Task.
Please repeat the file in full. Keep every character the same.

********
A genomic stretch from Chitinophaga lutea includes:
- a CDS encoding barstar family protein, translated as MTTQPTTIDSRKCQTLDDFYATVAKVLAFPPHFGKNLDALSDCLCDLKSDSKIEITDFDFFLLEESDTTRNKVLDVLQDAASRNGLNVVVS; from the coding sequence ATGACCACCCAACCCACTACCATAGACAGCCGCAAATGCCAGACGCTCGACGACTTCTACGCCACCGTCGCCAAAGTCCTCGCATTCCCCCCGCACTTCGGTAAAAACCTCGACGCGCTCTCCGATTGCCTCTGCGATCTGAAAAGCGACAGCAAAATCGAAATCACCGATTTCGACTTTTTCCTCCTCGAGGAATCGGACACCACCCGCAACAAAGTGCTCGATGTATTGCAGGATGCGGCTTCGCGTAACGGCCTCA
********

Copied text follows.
A genomic stretch from Chitinophaga lutea includes:
- a CDS encoding barstar family protein, translated as MTTQPTTIDSRKCQTLDDFYATVAKVLAFPPHFGKNLDALSDCLCDLKSDSKIEITDFDFFLLEESDTTRNKVLDVLQDAASRNGLNVVVS; from the coding sequence ATGACCACCCAACCCACTACCATAGACAGCCGCAAATGCCAGACGCTCGACGACTTCTACGCCACCGTCGCCAAAGTCCTCGCATTCCCCCCGCACTTCGGTAAAAACCTCGACGCGCTCTCCGATTGCCTCTGCGATCTGAAAAGCGACAGCAAAATCGAAATCACCGATTTCGACTTTTTCCTCCTCGAGGAATCGGACACCACCCGCAACAAAGTGCTCGATGTATTGCAGGATGCGGCTTCGCGTAACGGCCTCA